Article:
"Ray, people will come Ray. They'll come to Iowa for reasons they can't even fathom. They'll turn up your driveway not knowing for sure why they're doing it. They'll arrive at your door as innocent as children, longing for the past. Of course, we won't mind if you look around, you'll say. It's only $20 per person. They'll pass over the money without even thinking about it: for it is money they have and peace they lack.
And they'll walk out to the bleachers; sit in shirtsleeves on a perfect afternoon. They'll find they have reserved seats somewhere along one of the baselines, where they sat when they were children and cheered their heroes. And they'll watch the game and it'll be as if they dipped themselves in magic waters. The memories will be so thick they'll have to brush them away from their faces. People will come Ray.
The one constant through all the years, Ray, has been baseball. America has rolled by like an army of steamrollers. It has been erased like a blackboard, rebuilt and erased again. But baseball has marked the time. This field, this game: it's a part of our past, Ray. It reminds of us of all that once was good and it could be again. Oh... people will come Ray. People will most definitely come."
With these words, James Earl Jones' character, Terence Mann, reveals the hypnotic effect of baseball to erase all difficulties and unsolvable problems for an afternoon. The ritualistic preparation of the playing field producing a stage of brilliant green grass set off against the white lines. The physical contortions necessary to prepare for the drama of Life after crossing those lines. The strategy that must occur before any action is taken and its corresponding analysis that takes place between a father and son regarding the results of the planning. This is Life and preparations for Life.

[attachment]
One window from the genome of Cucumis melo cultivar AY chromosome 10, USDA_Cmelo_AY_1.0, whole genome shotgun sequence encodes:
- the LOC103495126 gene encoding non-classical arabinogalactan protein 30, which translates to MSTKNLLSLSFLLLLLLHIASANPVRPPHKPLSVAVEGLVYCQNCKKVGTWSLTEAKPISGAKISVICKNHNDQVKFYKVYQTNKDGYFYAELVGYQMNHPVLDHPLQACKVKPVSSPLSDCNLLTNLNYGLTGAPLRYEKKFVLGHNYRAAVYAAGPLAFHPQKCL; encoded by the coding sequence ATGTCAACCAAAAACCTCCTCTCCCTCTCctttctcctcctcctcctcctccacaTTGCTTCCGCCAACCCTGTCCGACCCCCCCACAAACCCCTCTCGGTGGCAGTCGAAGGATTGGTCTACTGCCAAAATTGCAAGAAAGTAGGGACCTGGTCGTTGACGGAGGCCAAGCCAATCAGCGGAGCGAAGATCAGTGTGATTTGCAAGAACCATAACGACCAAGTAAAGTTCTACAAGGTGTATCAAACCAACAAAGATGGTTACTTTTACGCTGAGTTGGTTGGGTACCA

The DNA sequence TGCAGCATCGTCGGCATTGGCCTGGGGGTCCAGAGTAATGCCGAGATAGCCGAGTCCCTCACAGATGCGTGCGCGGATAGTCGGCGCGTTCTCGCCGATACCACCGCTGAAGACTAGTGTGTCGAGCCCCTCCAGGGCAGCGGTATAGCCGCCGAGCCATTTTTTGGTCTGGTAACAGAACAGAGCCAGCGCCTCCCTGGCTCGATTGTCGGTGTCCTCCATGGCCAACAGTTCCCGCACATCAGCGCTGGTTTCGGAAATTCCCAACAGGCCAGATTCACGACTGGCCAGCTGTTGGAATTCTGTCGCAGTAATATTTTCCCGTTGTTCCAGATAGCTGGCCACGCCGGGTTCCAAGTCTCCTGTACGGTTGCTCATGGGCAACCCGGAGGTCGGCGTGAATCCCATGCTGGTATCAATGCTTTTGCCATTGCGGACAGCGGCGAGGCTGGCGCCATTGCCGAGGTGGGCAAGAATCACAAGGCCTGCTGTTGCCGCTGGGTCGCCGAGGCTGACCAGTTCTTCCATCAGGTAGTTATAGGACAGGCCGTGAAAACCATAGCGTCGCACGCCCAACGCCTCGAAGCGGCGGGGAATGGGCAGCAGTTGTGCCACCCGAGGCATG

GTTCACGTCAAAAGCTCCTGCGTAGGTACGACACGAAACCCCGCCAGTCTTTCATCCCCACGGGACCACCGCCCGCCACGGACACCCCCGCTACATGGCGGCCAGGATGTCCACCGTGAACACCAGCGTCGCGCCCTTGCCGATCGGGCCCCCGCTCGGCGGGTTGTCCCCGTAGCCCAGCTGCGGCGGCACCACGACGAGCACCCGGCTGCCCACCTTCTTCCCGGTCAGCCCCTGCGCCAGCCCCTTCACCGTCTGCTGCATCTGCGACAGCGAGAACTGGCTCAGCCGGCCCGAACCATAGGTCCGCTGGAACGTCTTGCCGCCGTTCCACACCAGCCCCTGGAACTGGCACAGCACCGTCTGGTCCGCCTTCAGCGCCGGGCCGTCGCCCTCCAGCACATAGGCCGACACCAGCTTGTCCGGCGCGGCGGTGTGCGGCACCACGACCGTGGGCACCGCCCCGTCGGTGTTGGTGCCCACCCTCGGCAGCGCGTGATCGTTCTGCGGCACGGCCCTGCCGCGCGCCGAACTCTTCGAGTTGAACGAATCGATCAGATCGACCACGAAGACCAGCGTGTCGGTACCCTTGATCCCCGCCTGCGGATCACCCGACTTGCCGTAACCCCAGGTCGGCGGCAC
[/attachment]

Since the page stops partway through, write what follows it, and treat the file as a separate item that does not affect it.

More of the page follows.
No clock, no time limits, just the never-ending opportunity to test oneself against another. Another fellow athlete, another fellow analyst. Major decisions made over the simplest of nourishment--peanuts, a hot dog, and beer.
"Well, you know I... I never got to bat in the major leagues. I would have liked to have had that chance. Just once. To stare down a big league pitcher. To stare him down, and just as he goes into his windup, wink. Make him think you know something he doesn't. That's what I wish for. Chance to squint at a sky so blue that it hurts your eyes just to look at it. To feel the tingling in your arm as you connect with the ball. To run the bases - stretch a double into a triple, and flop face-first into third, wrap your arms around the bag. That's my wish, Ray Kinsella. That's my wish. And is there enough magic out there in the moonlight to make this dream come true?"
This was the dream of Burt Lancaster's character, Dr. Archibald "Moonlight" Graham. And the dream of millions of others. Dreams are big--game-winning home runs or striking out the last threat with the bases loaded in the ninth inning and a one-run lead, . . . but we'd all be happy with a bloop single that eludes the fielders . . . or even a catch with your dad.
The quotes are from the movie Field of Dreams; Lou Pinella, Cubs manager, is shown in the fifth photo (the person with his hand raised), and the batter in the seventh photo is Andres Blanco, Cubs shortstop.